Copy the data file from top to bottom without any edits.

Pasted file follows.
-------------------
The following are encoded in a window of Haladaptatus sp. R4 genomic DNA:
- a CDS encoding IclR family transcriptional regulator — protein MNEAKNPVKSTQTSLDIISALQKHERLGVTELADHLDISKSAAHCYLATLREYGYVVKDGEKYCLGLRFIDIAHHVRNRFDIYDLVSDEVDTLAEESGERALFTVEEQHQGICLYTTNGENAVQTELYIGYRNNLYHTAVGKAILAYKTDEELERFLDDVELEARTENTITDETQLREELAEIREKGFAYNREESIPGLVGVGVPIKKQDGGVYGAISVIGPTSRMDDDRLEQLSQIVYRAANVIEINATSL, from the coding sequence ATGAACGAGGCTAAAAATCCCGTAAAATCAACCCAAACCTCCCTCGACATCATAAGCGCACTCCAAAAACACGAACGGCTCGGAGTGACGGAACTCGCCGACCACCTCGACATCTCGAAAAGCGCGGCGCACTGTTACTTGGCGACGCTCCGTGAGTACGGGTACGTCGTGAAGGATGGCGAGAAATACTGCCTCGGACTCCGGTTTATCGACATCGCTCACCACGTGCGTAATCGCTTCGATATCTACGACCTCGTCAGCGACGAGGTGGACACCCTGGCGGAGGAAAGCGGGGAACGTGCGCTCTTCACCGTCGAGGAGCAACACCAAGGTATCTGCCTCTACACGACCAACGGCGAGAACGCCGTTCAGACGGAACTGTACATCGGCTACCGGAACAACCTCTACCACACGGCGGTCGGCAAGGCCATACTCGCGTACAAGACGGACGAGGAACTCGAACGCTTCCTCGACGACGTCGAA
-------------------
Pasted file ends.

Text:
The following are encoded in a window of Haladaptatus sp. R4 genomic DNA:
- a CDS encoding IclR family transcriptional regulator — protein MNEAKNPVKSTQTSLDIISALQKHERLGVTELADHLDISKSAAHCYLATLREYGYVVKDGEKYCLGLRFIDIAHHVRNRFDIYDLVSDEVDTLAEESGERALFTVEEQHQGICLYTTNGENAVQTELYIGYRNNLYHTAVGKAILAYKTDEELERFLDDVELEARTENTITDETQLREELAEIREKGFAYNREESIPGLVGVGVPIKKQDGGVYGAISVIGPTSRMDDDRLEQLSQIVYRAANVIEINATSL, from the coding sequence ATGAACGAGGCTAAAAATCCCGTAAAATCAACCCAAACCTCCCTCGACATCATAAGCGCACTCCAAAAACACGAACGGCTCGGAGTGACGGAACTCGCCGACCACCTCGACATCTCGAAAAGCGCGGCGCACTGTTACTTGGCGACGCTCCGTGAGTACGGGTACGTCGTGAAGGATGGCGAGAAATACTGCCTCGGACTCCGGTTTATCGACATCGCTCACCACGTGCGTAATCGCTTCGATATCTACGACCTCGTCAGCGACGAGGTGGACACCCTGGCGGAGGAAAGCGGGGAACGTGCGCTCTTCACCGTCGAGGAGCAACACCAAGGTATCTGCCTCTACACGACCAACGGCGAGAACGCCGTTCAGACGGAACTGTACATCGGCTACCGGAACAACCTCTACCACACGGCGGTCGGCAAGGCCATACTCGCGTACAAGACGGACGAGGAACTCGAACGCTTCCTCGACGACGTCGAA